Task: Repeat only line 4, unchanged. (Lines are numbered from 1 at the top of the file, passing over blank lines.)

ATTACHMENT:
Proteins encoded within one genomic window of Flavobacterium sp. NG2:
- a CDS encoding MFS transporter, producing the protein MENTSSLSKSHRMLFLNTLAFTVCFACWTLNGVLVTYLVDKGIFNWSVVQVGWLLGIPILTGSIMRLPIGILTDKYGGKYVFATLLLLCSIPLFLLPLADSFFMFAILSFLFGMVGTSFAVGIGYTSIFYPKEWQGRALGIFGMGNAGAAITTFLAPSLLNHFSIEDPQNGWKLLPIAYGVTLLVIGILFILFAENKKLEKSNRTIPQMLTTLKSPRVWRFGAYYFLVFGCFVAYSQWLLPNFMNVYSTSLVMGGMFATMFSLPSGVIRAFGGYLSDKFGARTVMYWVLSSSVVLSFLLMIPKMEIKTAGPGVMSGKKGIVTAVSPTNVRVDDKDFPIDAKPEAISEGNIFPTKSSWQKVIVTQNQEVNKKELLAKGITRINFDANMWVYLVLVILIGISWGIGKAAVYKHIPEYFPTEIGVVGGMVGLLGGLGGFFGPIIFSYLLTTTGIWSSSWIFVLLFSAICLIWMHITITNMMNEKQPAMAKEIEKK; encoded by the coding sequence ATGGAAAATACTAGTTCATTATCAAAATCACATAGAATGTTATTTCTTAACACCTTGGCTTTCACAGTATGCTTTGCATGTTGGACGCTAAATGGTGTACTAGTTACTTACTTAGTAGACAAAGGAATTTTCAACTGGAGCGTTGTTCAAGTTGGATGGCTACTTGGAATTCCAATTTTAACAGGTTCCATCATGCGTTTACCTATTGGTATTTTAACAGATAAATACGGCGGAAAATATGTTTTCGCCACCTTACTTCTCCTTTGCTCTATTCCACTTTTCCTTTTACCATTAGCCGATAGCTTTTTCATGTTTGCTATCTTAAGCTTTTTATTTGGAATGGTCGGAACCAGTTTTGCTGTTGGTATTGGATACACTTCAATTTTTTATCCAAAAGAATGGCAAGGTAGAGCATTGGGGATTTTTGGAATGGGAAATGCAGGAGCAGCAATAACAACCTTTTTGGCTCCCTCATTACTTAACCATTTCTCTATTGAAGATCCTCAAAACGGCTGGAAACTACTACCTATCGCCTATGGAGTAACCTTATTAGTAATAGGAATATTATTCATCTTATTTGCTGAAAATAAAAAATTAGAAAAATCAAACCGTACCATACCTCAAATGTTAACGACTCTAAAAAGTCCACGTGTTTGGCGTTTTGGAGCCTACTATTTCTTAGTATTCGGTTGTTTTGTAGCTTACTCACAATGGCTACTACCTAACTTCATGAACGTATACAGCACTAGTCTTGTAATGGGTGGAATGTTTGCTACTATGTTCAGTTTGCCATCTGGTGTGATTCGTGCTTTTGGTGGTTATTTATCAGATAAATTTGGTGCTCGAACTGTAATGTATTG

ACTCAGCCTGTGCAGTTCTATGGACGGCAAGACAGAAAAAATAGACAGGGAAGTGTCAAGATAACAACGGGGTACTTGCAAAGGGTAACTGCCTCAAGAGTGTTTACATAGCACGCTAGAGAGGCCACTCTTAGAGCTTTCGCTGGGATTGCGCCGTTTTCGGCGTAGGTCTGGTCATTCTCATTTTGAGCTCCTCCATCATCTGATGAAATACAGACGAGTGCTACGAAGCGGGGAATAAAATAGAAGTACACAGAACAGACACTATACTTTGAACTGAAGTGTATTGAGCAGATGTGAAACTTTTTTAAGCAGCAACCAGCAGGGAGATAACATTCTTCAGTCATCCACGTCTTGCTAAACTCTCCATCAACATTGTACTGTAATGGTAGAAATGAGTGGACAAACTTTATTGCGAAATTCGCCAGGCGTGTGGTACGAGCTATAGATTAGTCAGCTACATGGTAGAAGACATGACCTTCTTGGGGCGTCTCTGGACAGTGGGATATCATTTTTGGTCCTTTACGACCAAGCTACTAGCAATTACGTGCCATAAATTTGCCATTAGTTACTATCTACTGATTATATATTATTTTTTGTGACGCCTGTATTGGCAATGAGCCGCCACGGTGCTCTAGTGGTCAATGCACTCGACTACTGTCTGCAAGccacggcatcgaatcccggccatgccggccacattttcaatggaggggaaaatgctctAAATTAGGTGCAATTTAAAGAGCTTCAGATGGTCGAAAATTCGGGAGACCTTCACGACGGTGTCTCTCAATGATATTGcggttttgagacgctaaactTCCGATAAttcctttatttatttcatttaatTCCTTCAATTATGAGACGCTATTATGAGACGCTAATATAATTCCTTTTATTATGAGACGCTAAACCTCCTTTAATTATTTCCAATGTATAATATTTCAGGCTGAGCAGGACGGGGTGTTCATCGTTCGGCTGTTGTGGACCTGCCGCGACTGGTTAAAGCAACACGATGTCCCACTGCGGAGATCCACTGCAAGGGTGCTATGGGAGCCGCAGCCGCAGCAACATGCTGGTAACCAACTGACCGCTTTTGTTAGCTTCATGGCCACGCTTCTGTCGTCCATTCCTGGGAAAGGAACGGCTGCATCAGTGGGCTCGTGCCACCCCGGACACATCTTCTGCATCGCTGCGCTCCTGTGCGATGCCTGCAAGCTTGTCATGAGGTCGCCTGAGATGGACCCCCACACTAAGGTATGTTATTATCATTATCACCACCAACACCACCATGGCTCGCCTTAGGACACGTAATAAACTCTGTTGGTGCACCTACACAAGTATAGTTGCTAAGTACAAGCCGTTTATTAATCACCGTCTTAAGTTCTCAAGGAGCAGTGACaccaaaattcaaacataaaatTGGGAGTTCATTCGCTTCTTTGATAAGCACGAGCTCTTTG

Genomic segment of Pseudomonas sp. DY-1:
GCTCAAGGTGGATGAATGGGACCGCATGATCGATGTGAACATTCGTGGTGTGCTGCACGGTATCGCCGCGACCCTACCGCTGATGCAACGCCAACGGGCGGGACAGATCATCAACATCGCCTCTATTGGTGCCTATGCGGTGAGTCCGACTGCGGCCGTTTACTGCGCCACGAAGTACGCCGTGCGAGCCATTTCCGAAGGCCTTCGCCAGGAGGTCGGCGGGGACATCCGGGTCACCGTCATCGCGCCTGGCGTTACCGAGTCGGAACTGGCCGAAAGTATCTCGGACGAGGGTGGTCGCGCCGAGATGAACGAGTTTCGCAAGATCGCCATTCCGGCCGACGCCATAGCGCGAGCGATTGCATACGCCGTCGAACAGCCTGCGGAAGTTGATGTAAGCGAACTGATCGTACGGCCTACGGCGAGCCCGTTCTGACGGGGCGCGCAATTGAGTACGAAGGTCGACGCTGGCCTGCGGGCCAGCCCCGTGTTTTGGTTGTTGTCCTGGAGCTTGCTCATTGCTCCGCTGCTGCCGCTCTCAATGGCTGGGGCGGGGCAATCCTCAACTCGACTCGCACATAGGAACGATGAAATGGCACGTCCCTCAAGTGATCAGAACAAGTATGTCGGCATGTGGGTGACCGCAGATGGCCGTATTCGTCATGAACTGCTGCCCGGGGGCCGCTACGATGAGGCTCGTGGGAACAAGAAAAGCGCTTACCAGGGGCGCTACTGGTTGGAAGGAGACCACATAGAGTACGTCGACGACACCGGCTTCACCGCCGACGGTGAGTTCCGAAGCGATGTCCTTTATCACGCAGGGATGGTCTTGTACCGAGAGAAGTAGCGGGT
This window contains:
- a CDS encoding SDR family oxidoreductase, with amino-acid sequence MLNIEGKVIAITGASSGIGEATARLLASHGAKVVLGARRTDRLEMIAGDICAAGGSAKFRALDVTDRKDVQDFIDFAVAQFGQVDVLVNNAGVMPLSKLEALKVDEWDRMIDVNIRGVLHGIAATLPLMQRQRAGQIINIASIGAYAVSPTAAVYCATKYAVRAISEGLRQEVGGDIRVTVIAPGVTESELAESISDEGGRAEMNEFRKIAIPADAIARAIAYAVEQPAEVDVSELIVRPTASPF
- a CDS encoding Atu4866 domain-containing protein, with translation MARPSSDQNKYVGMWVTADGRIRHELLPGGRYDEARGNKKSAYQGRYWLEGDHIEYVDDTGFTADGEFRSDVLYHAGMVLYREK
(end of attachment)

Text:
Genomic segment of Pseudomonas sp. DY-1: